I’ve had two unusual experiences at the movies recently. The first was when Grace and I went to go see the remake of Pet Sematary at a theater in Berkeley. (I’d never really gotten into Stephen King until I met Nicole, who’s crazy for him, and I read Pet Sematary a few years ago as we were winding down The Toast and absolutely adored it. He is a wildly popular author for a good reason, I think!) About forty-five minutes into the movie, the following happened three times in quick succession:
The door at the back of the theater opened abruptly
A man walked through it and stood in the triangle of light spilling out from the hallway, looking around and generally giving off an air of assessing the room
After a minute of this, he just as abruptly walked back out
This happened three times in maybe fifteen minutes. The second time it happened, most of the people in the back half of the theater were sitting up and turning around in their seats to get a better look at the guy. I had the sense all of us were running through the same internal monologue: It’s nothing, of course it’s nothing, but should we go? If it is nothing – which of course it is – what kind of stunt is he trying to pull? Who just comes and scopes out a theater in the middle of a movie? Should we – No, that’s stupid. The third time both Grace and I power-walked out to the lobby (it was the last showing of the night, and there were just a few employees left cleaning out the popcorn machines) and buttonholed one of the concessionaires.
“I’m sorry?” I said in that voice you use when you want to let a service worker know you think your question is stupid and that you’re sorry for bothering them. “We were just wondering? This guy keeps coming into our theater and looking around? It’s happened like three times in the last few minutes? Do you know anything about this?”
“Oh yeah,” she said, “We send someone in to check the theater a few times to make sure nothing crazy is going on.”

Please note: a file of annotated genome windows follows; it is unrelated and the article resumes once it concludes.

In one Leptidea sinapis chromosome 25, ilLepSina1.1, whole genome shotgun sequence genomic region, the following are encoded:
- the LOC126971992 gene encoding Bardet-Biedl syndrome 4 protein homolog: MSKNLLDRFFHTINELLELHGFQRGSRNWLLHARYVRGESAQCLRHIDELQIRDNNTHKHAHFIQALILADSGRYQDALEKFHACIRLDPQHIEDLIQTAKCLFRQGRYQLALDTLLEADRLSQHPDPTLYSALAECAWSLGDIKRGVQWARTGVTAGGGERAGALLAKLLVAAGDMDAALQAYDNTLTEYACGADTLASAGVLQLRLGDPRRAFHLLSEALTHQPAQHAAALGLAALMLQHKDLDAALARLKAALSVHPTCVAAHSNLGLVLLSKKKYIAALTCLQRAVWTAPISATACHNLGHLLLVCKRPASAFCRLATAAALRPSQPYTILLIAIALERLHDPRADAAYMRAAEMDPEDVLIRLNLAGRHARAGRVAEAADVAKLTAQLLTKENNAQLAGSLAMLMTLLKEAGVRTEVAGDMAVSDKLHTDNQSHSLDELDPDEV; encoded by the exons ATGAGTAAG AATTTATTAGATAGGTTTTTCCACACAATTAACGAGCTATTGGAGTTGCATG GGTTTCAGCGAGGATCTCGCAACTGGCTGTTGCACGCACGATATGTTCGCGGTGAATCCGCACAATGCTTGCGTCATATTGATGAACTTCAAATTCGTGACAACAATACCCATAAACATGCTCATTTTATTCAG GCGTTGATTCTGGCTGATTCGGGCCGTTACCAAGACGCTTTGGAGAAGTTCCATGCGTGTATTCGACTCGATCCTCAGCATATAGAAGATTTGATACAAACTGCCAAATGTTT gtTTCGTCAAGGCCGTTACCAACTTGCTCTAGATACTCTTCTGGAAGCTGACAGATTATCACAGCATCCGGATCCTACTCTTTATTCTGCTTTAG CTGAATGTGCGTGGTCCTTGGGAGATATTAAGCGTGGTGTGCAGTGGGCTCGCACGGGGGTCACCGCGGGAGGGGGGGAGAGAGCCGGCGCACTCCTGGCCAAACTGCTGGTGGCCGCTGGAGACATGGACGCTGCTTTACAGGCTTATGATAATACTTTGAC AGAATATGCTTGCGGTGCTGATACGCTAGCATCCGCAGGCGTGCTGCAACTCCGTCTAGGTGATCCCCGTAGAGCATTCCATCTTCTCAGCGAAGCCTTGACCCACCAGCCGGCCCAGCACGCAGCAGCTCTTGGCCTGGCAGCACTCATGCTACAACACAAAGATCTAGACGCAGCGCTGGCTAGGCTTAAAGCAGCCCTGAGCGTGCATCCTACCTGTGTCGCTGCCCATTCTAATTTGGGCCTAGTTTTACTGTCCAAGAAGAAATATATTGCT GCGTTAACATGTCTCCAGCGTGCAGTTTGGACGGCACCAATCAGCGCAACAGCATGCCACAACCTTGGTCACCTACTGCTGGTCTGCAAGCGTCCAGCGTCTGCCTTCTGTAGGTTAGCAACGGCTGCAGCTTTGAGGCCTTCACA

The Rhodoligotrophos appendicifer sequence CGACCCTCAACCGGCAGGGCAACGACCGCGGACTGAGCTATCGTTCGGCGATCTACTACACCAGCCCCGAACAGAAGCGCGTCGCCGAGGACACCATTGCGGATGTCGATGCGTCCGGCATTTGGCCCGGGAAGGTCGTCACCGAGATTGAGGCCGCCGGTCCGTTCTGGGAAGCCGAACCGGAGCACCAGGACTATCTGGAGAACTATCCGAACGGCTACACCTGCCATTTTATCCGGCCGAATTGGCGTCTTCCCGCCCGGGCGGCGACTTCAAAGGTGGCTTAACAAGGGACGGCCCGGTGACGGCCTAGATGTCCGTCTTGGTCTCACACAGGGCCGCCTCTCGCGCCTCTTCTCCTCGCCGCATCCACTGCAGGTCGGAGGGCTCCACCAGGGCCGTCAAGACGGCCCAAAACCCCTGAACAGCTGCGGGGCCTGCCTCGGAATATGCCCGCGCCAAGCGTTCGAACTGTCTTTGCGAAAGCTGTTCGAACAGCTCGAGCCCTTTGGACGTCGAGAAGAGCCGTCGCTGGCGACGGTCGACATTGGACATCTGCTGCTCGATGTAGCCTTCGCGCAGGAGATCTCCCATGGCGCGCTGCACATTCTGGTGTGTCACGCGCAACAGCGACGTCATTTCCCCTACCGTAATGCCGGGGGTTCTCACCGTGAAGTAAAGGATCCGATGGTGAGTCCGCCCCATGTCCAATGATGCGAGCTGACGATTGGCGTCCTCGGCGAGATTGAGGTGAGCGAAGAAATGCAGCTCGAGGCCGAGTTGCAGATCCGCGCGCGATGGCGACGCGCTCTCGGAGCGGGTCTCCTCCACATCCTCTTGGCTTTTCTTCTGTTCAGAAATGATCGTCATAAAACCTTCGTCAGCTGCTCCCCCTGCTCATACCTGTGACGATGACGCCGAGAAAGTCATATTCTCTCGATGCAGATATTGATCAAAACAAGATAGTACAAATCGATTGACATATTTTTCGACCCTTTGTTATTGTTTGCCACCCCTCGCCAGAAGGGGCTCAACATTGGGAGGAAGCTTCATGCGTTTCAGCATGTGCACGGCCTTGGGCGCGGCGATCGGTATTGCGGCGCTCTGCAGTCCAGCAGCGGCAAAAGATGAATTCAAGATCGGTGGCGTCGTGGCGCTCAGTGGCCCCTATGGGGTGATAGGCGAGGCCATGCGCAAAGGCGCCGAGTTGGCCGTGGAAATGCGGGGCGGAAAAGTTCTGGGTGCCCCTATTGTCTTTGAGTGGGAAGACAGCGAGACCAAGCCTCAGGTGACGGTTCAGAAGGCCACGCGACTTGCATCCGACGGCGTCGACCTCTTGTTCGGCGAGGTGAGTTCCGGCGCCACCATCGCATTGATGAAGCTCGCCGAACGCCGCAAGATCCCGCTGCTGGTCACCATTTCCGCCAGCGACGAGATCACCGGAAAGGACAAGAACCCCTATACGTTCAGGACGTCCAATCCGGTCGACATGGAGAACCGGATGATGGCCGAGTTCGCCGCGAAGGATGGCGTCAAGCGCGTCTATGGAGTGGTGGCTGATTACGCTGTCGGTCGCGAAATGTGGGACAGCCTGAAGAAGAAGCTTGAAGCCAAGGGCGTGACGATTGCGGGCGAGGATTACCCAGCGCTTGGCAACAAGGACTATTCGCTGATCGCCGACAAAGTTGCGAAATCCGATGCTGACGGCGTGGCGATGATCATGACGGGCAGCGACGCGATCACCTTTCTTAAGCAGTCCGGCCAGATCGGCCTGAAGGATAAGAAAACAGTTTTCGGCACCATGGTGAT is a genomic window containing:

“Oh,” I said, both relieved and terrified, because that is the worst check-in plan I can possibly imagine. “We thought he was the ‘something crazy’ going on!” Then, because there was nothing left to say about it, we went back to watching Pet Sematary, feeling sheepish. (Surely there must be a better way to make sure “nothing crazy” is going on!)
The other moment came a week or two previous, when we went to see Us, which I enjoyed immensely, although I agree it’s a bit messy. The scenes underground stayed with me for days afterwards, and I found myself thinking that there’s a particularly post-evangelical anxiety I think it activated. Not that this is a specifically post-evangelical anxiety, you see it in everything, including Buffy, and it’s probably more post-something else I’m not as familiar with. And you certainly don’t have to be anti-evangelical for the anxiety to manifest – I have a suspicion it follows around as many late-in-life Episcopalians as it does atheists (who, let’s face it, aren’t exactly far from Episcopalianism themselves.)
But the basic anxiety is this: Most of the complicated and energetic supernatural power you once believed animated the universe in is of course gone, but there’s just enough left to maintain a low-stakes, low-input version of hell. “Nothing’s real, but maybe there’s a little bit of hell” is the best way I can sum it up. To be clear, this isn’t necessarily a worldview any more than my dogged, irrational belief that Lyndon B. Johnson would have found me charming is. It’s a tic like many others, but since there’s always a part of the modern brain that whispers the worst thing you can think of is true, but only barely, it’s a particularly robust one. Buffy spent about fifteen minutes on the subject of Heaven and never (as far as I can recall) managed to populate it with any individuals, only a general sense of well-being that’s still, somehow, able to make life on earth unbearable merely by way of comparison (“I went to Heaven and all I got was this lousy post-traumatic stress disorder”). Hell and Earth, on the other hand, were absolutely chockablock with demons and bad gods, albeit usually disorganized ones.
And so the idea of a hell that is thoroughly bad but almost completely natural, human, and limited in scope is one that feels immediately recognizable and compelling; the idea of a hell that exists mostly beneath the Santa Cruz Beach Boardwalk, that’s characterized primarily by grimness, repetition, and a lack of personal power, one that’s connected faintly but persistently to life on the surface made immediate, intuitive sense to me; the fear that each act, no matter how neutral-seeming, is in fact acting as a point against us, feeding a large and low-level engine of resentment. It can be difficult to scare up a sense of the transcendent, or faith in the immanent and saving power of the God of the valley of dry bones, but the little, petty Hell of the post-evangelical mind comes easily and readily to hand. A man walks into a theater and walks back out again three times to make sure nothing crazy is going on. That’s the punchline. End of joke.